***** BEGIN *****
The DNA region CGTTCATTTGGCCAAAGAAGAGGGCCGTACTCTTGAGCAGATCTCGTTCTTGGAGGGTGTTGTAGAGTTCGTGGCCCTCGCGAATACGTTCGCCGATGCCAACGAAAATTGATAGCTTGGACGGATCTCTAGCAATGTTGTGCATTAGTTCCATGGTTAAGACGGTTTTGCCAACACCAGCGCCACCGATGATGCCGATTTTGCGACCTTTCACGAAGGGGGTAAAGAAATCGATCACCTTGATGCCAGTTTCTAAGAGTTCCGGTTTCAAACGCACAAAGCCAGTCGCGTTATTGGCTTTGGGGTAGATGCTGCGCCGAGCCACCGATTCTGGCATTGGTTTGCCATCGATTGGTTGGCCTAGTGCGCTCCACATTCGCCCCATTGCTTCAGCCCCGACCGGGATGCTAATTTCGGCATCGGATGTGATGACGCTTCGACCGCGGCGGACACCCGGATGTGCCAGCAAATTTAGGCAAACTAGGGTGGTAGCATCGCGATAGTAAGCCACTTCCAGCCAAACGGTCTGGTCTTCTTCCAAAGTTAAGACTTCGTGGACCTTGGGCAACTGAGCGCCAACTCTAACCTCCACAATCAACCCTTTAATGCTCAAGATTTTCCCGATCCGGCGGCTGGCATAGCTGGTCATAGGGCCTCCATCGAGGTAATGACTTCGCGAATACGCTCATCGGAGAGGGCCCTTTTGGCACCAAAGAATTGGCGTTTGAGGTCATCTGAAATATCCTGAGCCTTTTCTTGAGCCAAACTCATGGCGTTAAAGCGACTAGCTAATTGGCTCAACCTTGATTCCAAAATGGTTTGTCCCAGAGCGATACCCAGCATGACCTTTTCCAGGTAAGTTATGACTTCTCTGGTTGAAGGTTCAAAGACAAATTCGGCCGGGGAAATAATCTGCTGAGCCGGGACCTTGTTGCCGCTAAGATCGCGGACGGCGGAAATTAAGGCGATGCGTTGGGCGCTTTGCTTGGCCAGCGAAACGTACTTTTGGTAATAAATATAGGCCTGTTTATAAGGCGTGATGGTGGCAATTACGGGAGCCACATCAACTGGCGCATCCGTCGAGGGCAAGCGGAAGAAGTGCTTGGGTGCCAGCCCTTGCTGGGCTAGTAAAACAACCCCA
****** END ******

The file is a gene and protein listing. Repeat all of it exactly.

The DNA region CGTTCATTTGGCCAAAGAAGAGGGCCGTACTCTTGAGCAGATCTCGTTCTTGGAGGGTGTTGTAGAGTTCGTGGCCCTCGCGAATACGTTCGCCGATGCCAACGAAAATTGATAGCTTGGACGGATCTCTAGCAATGTTGTGCATTAGTTCCATGGTTAAGACGGTTTTGCCAACACCAGCGCCACCGATGATGCCGATTTTGCGACCTTTCACGAAGGGGGTAAAGAAATCGATCACCTTGATGCCAGTTTCTAAGAGTTCCGGTTTCAAACGCACAAAGCCAGTCGCGTTATTGGCTTTGGGGTAGATGCTGCGCCGAGCCACCGATTCTGGCATTGGTTTGCCATCGATTGGTTGGCCTAGTGCGCTCCACATTCGCCCCATTGCTTCAGCCCCGACCGGGATGCTAATTTCGGCATCGGATGTGATGACGCTTCGACCGCGGCGGACACCCGGATGTGCCAGCAAATTTAGGCAAACTAGGGTGGTAGCATCGCGATAGTAAGCCACTTCCAGCCAAACGGTCTGGTCTTCTTCCAAAGTTAAGACTTCGTGGACCTTGGGCAACTGAGCGCCAACTCTAACCTCCACAATCAACCCTTTAATGCTCAAGATTTTCCCGATCCGGCGGCTGGCATAGCTGGTCATAGGGCCTCCATCGAGGTAATGACTTCGCGAATACGCTCATCGGAGAGGGCCCTTTTGGCACCAAAGAATTGGCGTTTGAGGTCATCTGAAATATCCTGAGCCTTTTCTTGAGCCAAACTCATGGCGTTAAAGCGACTAGCTAATTGGCTCAACCTTGATTCCAAAATGGTTTGTCCCAGAGCGATACCCAGCATGACCTTTTCCAGGTAAGTTATGACTTCTCTGGTTGAAGGTTCAAAGACAAATTCGGCCGGGGAAATAATCTGCTGAGCCGGGACCTTGTTGCCGCTAAGATCGCGGACGGCGGAAATTAAGGCGATGCGTTGGGCGCTTTGCTTGGCCAGCGAAACGTACTTTTGGTAATAAATATAGGCCTGTTTATAAGGCGTGATGGTGGCAATTACGGGAGCCACATCAACTGGCGCATCCGTCGAGGGCAAGCGGAAGAAGTGCTTGGGTGCCAGCCCTTGCTGGGCTAGTAAAACAACCCCA